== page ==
1. The healing of the lame man; Peter's second sermon (3:1-26)
      2. The first persecution against the church; the liberality of the
         church (4:1-37)
      3. The first trouble within; increasing persecution without
      4. The disturbance within resolved; intensifying persecution
         without (6:1-15)
      6. The address and martyrdom of Stephen (7:1-60)
      7. The persecution involving Saul against the church (8:1-3)
      1. The conversion of the Samaritans (8:4-25)
      2. The conversion of the Ethiopian eunuch (8:26-40)
      1. The appearance of the Lord on the road to Damascus (9:1-8)
      2. The baptism of Saul by Ananias (9:9-19)
      3. The initial ministry and persecution of Saul (9:20-31)
      1. The healing of Aeneas (9:32-35)
      2. The raising of Dorcas from the dead (9:36-43)
      1. The account recorded by Luke (10:1-48)
      2. The account retold by Peter (11:1-18)
SAUL AND PETER (11:19-12:25)
      1. The work of Barnabas and Saul in Antioch (11:19-26)
      2. The work of Barnabas and Saul in Judea (11:27-30; 12:25)
      3. The persecution by Herod; James beheaded
Peter arrested
      4. The release of Peter from prison by an angel; Herod's death
      1. The departure from Antioch of Syria (13:1-3)
      2. The ministry on the island of Cyprus (13:4-12)
      3. The preaching in Antioch of Pisidia (13:13-52)
      4. The work and persecution in Iconium
Lystra and Derbe (14:1-20)
      5. The confirmation of churches and appointment of elders
      6. The return trip to Antioch (14:24-28)
      1. The problem surfaces in Antioch (15:1-3)
      2. The problem resolved in Jerusalem (15:4-29)
      3. The letter delivered to Antioch (15:30-35)
      1. The separation of Paul and Barnabas (15:36-41)
      2. The addition of Timothy to Paul and Silas (16:1-5)
      3. The call to come to Macedonia (16:6-10)
      4. The conversion of Lydia in Philippi (16:11-15)
      5. The conversion of the Philippian jailor (16:16-40)
      6. The proclamation of Christ in Thessalonica
and Athens
      7. The year and a half at Corinth (18:1-17)
      8. The quick trip back to Antioch (18:18-22)
      1. The strengthening of disciples in Galatia and Phrygia (18:23)
      2. The conversion of Apollos by Aquila and Priscilla (18:24-28)
      3. The three years at Ephesus
ending with a riot (19:1-41)
      4. The trip through Macedonia
three months in Greece
and return
         through Macedonia (20:1-5)
      5. The breaking of bread and miracle at Troas; heading toward
         Jerusalem (20:7-16)
      6. The meeting with the Ephesian elders at Miletus (20:17-38)
      7. The warnings on the way to Jerusalem; brief stays in Tyre and
         Caesarea (21:1-14)
      8. The arrival in Jerusalem (21:15-17)
      1. The counsel of James and elders of the church in Jerusalem
      2. The arrest of Paul in the temple (21:26-40)
      3. The defense by Paul to the Jewish mob (22:1-30)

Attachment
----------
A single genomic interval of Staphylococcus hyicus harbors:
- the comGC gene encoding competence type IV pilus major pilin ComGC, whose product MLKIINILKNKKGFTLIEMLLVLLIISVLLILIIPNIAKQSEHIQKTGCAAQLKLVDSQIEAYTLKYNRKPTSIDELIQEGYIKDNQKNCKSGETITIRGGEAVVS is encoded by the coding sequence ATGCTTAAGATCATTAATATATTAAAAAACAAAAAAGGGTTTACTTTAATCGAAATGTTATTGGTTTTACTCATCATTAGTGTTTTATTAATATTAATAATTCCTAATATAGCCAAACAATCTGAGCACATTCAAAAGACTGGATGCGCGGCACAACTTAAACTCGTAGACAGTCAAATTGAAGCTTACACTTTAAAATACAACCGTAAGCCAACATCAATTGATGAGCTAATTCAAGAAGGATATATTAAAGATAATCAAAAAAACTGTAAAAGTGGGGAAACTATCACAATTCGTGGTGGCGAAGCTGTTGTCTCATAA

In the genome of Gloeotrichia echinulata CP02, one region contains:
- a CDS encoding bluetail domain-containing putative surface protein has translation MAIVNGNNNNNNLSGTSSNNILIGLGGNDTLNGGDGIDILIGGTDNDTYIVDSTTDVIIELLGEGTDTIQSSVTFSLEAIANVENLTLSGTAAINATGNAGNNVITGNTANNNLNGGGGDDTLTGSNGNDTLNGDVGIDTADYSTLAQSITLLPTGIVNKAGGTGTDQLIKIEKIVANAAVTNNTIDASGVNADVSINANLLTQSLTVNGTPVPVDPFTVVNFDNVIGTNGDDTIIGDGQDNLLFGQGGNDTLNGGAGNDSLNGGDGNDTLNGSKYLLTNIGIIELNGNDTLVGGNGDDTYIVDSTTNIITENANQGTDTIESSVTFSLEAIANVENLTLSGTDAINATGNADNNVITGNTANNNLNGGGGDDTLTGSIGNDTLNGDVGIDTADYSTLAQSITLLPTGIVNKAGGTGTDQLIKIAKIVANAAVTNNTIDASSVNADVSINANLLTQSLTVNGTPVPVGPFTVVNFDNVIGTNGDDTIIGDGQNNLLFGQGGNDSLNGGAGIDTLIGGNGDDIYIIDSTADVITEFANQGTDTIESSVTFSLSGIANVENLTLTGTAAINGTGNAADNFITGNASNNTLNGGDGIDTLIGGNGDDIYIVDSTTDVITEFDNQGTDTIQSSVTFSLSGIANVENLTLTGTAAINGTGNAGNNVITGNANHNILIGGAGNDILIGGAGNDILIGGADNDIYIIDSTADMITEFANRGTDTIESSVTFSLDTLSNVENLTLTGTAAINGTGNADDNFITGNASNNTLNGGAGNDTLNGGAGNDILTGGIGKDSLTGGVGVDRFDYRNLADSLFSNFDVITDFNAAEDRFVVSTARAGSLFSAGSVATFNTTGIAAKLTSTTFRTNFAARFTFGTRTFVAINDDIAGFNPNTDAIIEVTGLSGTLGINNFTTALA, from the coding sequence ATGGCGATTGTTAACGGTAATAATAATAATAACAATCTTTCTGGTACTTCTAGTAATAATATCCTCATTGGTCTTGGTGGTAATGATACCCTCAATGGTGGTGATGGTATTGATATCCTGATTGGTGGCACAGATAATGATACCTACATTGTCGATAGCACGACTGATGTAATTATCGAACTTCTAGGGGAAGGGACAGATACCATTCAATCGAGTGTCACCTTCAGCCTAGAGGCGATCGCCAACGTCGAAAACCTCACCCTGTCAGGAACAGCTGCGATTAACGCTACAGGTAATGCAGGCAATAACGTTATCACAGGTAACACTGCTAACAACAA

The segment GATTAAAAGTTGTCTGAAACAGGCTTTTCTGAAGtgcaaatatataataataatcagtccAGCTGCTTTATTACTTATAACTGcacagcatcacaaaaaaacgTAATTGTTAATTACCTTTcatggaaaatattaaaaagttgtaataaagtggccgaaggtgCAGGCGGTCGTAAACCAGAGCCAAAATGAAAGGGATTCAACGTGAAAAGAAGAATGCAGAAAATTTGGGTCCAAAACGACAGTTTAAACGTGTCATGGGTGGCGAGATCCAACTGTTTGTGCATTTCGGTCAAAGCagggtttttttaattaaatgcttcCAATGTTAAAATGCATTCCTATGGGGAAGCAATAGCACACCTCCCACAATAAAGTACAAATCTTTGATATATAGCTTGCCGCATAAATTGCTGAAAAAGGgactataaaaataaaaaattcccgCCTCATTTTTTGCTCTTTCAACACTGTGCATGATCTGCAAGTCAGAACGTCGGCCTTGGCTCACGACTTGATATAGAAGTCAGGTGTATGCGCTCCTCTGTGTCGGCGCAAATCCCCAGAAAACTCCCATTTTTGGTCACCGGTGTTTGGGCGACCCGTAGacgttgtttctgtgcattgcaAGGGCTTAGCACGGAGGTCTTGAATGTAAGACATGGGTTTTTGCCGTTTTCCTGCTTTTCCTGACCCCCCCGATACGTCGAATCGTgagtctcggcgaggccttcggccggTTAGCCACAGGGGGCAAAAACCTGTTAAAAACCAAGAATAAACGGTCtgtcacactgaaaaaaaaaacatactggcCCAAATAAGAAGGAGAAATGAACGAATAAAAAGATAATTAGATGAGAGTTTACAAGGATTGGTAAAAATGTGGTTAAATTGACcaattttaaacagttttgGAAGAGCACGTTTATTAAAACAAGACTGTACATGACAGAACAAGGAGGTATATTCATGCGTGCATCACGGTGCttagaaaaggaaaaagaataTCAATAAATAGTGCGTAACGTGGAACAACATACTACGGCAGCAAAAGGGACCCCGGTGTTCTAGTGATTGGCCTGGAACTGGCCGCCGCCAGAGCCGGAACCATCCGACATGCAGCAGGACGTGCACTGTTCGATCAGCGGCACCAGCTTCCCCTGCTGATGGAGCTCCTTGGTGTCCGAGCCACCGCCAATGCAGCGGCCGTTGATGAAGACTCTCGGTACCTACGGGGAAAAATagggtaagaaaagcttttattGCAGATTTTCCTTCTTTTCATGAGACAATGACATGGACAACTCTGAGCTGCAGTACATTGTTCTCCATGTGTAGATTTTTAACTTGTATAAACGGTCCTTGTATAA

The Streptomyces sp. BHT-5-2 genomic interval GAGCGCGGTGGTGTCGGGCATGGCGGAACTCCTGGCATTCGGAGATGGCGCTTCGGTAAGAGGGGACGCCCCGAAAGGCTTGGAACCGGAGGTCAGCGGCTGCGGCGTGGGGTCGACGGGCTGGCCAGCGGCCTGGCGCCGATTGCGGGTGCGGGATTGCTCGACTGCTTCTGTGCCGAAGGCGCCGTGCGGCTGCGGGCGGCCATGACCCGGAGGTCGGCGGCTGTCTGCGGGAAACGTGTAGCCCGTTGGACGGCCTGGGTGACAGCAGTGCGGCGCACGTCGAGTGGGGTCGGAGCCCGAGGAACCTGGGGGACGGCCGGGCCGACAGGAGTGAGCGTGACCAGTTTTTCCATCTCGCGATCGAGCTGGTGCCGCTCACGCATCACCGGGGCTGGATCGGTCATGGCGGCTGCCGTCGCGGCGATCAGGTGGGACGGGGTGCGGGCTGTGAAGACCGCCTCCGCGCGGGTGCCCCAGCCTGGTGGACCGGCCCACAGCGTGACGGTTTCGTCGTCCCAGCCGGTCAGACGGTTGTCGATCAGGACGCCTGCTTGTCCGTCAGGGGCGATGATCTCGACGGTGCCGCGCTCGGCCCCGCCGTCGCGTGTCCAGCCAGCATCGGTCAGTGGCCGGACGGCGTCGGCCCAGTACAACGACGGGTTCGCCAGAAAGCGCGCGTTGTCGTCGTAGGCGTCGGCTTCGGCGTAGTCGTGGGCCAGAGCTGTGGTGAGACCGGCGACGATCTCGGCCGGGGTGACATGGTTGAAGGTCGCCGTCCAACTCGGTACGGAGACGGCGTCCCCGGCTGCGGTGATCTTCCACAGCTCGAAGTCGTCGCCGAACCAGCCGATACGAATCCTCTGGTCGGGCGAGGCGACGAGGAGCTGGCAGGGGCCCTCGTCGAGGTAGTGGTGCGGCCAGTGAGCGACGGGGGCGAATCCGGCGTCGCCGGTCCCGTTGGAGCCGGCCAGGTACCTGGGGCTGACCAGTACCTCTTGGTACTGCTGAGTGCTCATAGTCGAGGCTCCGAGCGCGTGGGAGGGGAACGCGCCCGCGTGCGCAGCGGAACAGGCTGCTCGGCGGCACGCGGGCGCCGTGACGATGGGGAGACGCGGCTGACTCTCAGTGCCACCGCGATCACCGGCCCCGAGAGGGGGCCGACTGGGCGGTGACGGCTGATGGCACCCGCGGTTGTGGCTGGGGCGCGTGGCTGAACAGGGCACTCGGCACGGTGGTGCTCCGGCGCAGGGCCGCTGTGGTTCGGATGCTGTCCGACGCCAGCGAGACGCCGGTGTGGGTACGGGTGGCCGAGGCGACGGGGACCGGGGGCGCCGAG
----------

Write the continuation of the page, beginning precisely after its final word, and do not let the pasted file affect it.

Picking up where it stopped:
4. The defense by Paul before the Sanhedrin council (23:1-10)
      5. The plot against Paul and deliverance to Felix (23:11-35)
      6. The trial before Felix; procrastination by Felix (24:1-27)
      7. The appearance before Festus and appeal to Caesar (25:1-12)
      8. The defense before Festus and King Agrippa (25:13-26:32)
      9. The journey to Rome; shipwreck along the way (27:1-28:16)
     10. The explanation of Paul to the leaders of the Jews in Rome
     11. The waiting in Rome for two years
yet preaching and teaching
1) Who is the author of the book of Acts?  What was his profession?
   - Luke
   - Physician
2) To whom was this book written?  What other book is addressed to this
   - Theophilus (Ac 1:1)
   - The gospel of Luke (Lk 1:3)
3) What might indicate that this person was an official of high rank?
   - Being addressed as "most excellent" (Lk 1:3)
4) When was this book likely written?  From where?  What may be
   indicative of this?
   - 63 A.D.; Rome
   - It is when and where the book abruptly ends (Ac 28:30-31)
5) What is proposed as the primary purpose of the book of Acts?
   - To record the establishment and early growth of the church
6) Based on content
what else does the book appear designed to reveal?
   - Examples of conversions to the gospel of Christ
   - The ministry of the Holy Spirit in the apostles and the early
7) What is offered as the theme of the book of Acts?
   - Witnesses for the Lord Jesus Christ
8) What is the key verse?
   - "But you shall receive power when the Holy Spirit has come upon
     you; and you shall be witnesses to Me in Jerusalem
and in all
     Judea and Samaria
and to the end of the earth." - Ac 1:8
9) What are the main divisions of the book as suggested by the key verse
   and the outline in the introduction?
   - Their witness in Jerusalem (1:1-8:3)
   - Their witness in Judea and Samaria (8:4-12:25)
   - Their witness to the end of the earth (13:1-28:31)


--《Executable Outlines